From Wiki Journal Club
Jump to navigation Jump to search
Calhoun WJ, et al. "Comparison of physician-, biomarker-, and symptom-based strategies for adjustment of inhaled corticosteroid therapy in adults with asthma: The BASALT randomized controlled trial". Journal of the American Medical Association. 2012. 308(10):987-997.
PubMedFull textPDF

Clinical Question

Among patients with mild to moderate asthma, what is the comparative effect on disease outcomes when inhaled corticosteroids are adjusted based on physician assessment, biomarkers, or patient symptoms?

Bottom Line

Among patients with mild to moderate asthma, adjusting treatments based on physician assessment, biomarkers (exhaled nitric oxide or sputum eosinophils), or patient symptoms led to similar treatment failure rates.

Major Points

Physician assessment-based adjustment (PABA) strategies are the standard of care for controlling symptoms and exacerbations of asthma. Adjustment of medications based on objective data (eg, exhaled nitric oxide) or symptoms may be easier, although whether these approaches were as effective as PABA was unknown since large controlled trials were lacking. Symptom-based administration of inhaled corticosteroids (ICS) may provide benefit over traditional scheduled administration as it may improve patient adherence through increased motivation and reduce costs of care.[1]

Published in 2012, the Best Adjustment Strategy for Asthma in the Long Term (BASALT) trial randomized 342 adults with mild to moderate persistent asthma to one of three treatment algorithms: PABA, symptom-based adjustment (SBA), or biomarker-based adjustment (BBA) of inhaled corticosteroids, adjusted every 6 weeks for a period of 9 months. PABA was based upon published NHLBI guidelines, SBA was based upon patients' symptoms, and BBA was based on exhaled nitric oxide and sputum eosinophil measurements. The primary outcome was time to treatment failure, defined as asthma exacerbation, marked increase in asthma symptoms (based upon at-home peak expiratory flow measurements or increase in rescue albuterol inhaler use), or physician judgment (based upon forced expiratory volume or other in-clinic measurements). Asthma exacerbation rates, the proportion of treatment failures that progressed to an exacerbation, measures of lung function, or asthma symptoms did not differ significantly between groups. Time to treatment failure or multiple treatment failure rates did not differ significantly between the three treatment groups when evaluated by a 9-month Kaplan-Meier projection. Missed days of school or work was lower in the SBA group than the PABA group.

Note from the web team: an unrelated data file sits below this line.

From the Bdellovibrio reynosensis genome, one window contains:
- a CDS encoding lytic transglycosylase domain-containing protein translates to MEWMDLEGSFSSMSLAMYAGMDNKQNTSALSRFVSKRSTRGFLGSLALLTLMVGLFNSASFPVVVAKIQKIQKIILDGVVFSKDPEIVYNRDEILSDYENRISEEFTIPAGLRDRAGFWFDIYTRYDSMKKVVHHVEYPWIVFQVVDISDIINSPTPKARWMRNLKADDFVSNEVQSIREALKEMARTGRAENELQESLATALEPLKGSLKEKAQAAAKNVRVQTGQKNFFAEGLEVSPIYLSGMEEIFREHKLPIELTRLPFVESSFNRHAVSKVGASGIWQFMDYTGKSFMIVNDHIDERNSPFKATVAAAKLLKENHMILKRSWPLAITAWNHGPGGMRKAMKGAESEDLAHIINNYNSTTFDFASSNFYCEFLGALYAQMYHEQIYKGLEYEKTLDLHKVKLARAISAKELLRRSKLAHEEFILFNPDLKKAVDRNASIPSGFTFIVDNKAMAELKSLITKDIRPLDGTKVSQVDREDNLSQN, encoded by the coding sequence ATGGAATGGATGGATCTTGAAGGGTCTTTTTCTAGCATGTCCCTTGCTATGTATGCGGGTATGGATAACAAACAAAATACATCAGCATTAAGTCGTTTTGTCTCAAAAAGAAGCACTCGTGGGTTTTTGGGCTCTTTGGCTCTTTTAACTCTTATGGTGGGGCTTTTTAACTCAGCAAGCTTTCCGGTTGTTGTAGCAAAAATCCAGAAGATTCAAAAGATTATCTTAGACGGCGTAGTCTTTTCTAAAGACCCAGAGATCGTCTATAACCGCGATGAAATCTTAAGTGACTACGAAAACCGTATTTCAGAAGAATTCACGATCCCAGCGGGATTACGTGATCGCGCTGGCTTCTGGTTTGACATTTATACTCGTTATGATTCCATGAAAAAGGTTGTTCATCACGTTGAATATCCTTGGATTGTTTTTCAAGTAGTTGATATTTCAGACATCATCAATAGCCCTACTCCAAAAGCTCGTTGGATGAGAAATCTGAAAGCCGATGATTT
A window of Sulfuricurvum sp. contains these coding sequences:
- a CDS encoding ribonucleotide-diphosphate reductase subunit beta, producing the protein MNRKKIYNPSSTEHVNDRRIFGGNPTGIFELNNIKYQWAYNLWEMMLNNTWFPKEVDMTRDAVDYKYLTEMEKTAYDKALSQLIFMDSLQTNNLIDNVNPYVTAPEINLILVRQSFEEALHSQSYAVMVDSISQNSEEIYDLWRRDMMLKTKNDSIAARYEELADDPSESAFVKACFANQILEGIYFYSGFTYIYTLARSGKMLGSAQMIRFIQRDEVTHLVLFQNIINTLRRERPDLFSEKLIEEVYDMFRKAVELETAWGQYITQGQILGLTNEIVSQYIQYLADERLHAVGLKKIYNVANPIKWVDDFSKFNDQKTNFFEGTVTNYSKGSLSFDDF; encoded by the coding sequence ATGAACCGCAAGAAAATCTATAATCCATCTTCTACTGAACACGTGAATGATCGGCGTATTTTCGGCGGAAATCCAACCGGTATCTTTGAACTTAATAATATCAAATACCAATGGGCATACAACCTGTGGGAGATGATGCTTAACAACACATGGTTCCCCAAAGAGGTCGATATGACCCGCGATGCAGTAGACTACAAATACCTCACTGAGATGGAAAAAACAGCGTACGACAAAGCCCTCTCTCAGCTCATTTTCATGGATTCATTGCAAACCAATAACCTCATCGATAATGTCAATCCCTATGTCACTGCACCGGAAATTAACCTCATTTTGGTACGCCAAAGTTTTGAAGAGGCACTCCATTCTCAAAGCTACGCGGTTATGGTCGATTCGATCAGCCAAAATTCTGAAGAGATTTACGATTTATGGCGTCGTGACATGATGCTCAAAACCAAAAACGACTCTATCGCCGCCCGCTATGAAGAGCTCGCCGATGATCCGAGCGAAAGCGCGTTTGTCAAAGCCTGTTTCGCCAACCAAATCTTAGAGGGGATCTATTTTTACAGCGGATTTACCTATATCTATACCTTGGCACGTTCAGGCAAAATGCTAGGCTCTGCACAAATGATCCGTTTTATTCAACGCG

The BASALT results add to growing evidence that patient-directed medication adjustment may be appropriate in the majority of patients with mild to moderate persistent asthma. (This includes IMPACT,[2] BEST,[3] and a 2005 study by O'Byrne and colleagues.[4]) However, a 2013 Cochrane meta-analysis found no difference in rates of exacerbations when comparing these or similar strategies, though daily use of inhaled corticosteroids was associated with improved measurements of lung function, airway inflammation, overall asthma control, and reduced frequency of rescue inhaler use.[5] The most recent NHLBI asthma guidelines were published in 2007 and so this recommendation has not yet been addressed in asthma practice guidelines.

Of note, this trial was run in coordination with TALC (2010), which compared tiotropium to other treatment strategies in adult patients with asthma.[6]


As of March 2015, no guidelines have been published that reflect the results of this trial. The most recent NHLBI guidelines, which are from 2007 (supporting PABA), are mentioned below for reference.

National Health Lung and Blood Institute EPR-3 (2007, adapted)[7]

  • Mild to moderate persistent asthma:
    • Therapy should be monitored at 2-6 week intervals to ensure asthma control.
    • It is recommended to perform periodic (1-6 month) assessments of asthma control and the need for therapy adjustments.
    • Measurements of asthma control are the following: signs and symptoms of asthma, pulmonary function, quality of life, and history of exacerbations.
    • A written asthma action plan is recommended for all patients and can be symptom or peak-flow based.


  • Multi-blinded, parallel-group, randomized, placebo-controlled trial
  • N=342 adults with mild to moderate asthma
    • Physician assessment-based adjustment (n=114)
    • Biomarker-based adjustment (n=115)